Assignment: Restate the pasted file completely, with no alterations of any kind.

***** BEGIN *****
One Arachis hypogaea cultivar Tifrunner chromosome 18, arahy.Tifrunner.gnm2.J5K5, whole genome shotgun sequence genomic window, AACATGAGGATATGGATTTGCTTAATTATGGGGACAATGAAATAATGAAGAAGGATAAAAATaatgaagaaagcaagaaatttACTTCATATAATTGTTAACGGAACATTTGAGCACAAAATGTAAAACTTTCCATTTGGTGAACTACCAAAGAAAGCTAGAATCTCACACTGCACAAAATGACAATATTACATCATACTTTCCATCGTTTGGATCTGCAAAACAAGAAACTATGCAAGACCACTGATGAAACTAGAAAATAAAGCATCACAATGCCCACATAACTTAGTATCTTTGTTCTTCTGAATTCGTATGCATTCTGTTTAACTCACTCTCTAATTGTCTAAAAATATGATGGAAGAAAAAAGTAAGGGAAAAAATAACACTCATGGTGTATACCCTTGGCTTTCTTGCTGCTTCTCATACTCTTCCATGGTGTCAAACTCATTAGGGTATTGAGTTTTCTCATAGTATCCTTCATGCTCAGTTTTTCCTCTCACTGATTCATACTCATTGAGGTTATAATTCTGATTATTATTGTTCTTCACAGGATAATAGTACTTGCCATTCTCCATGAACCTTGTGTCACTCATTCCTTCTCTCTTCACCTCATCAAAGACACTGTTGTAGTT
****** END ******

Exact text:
One Arachis hypogaea cultivar Tifrunner chromosome 18, arahy.Tifrunner.gnm2.J5K5, whole genome shotgun sequence genomic window, AACATGAGGATATGGATTTGCTTAATTATGGGGACAATGAAATAATGAAGAAGGATAAAAATaatgaagaaagcaagaaatttACTTCATATAATTGTTAACGGAACATTTGAGCACAAAATGTAAAACTTTCCATTTGGTGAACTACCAAAGAAAGCTAGAATCTCACACTGCACAAAATGACAATATTACATCATACTTTCCATCGTTTGGATCTGCAAAACAAGAAACTATGCAAGACCACTGATGAAACTAGAAAATAAAGCATCACAATGCCCACATAACTTAGTATCTTTGTTCTTCTGAATTCGTATGCATTCTGTTTAACTCACTCTCTAATTGTCTAAAAATATGATGGAAGAAAAAAGTAAGGGAAAAAATAACACTCATGGTGTATACCCTTGGCTTTCTTGCTGCTTCTCATACTCTTCCATGGTGTCAAACTCATTAGGGTATTGAGTTTTCTCATAGTATCCTTCATGCTCAGTTTTTCCTCTCACTGATTCATACTCATTGAGGTTATAATTCTGATTATTATTGTTCTTCACAGGATAATAGTACTTGCCATTCTCCATGAACCTTGTGTCACTCATTCCTTCTCTCTTCACCTCATCAAAGACACTGTTGTAGTT